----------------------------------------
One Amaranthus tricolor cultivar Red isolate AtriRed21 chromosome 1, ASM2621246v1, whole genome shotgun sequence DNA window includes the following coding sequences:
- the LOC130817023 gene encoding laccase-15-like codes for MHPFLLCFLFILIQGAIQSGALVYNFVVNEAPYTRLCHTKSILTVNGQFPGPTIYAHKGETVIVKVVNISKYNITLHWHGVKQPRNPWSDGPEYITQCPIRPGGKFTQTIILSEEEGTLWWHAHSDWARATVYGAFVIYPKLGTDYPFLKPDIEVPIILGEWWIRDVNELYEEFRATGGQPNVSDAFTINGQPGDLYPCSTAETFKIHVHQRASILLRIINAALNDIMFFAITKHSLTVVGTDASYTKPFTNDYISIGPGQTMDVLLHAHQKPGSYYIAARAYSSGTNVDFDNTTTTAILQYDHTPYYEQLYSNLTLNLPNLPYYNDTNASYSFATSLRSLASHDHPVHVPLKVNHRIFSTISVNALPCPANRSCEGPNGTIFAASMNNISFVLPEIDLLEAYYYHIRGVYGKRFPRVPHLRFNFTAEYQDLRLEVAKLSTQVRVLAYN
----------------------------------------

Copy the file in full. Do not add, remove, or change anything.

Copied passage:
One Amaranthus tricolor cultivar Red isolate AtriRed21 chromosome 1, ASM2621246v1, whole genome shotgun sequence DNA window includes the following coding sequences:
- the LOC130817023 gene encoding laccase-15-like codes for MHPFLLCFLFILIQGAIQSGALVYNFVVNEAPYTRLCHTKSILTVNGQFPGPTIYAHKGETVIVKVVNISKYNITLHWHGVKQPRNPWSDGPEYITQCPIRPGGKFTQTIILSEEEGTLWWHAHSDWARATVYGAFVIYPKLGTDYPFLKPDIEVPIILGEWWIRDVNELYEEFRATGGQPNVSDAFTINGQPGDLYPCSTAETFKIHVHQRASILLRIINAALNDIMFFAITKHSLTVVGTDASYTKPFTNDYISIGPGQTMDVLLHAHQKPGSYYIAARAYSSGTNVDFDNTTTTAILQYDHTPYYEQLYSNLTLNLPNLPYYNDTNASYSFATSLRSLASHDHPVHVPLKVNHRIFSTISVNALPCPANRSCEGPNGTIFAASMNNISFVLPEIDLLEAYYYHIRGVYGKRFPRVPHLRFNFTAEYQDLRLEVAKLSTQVRVLAYN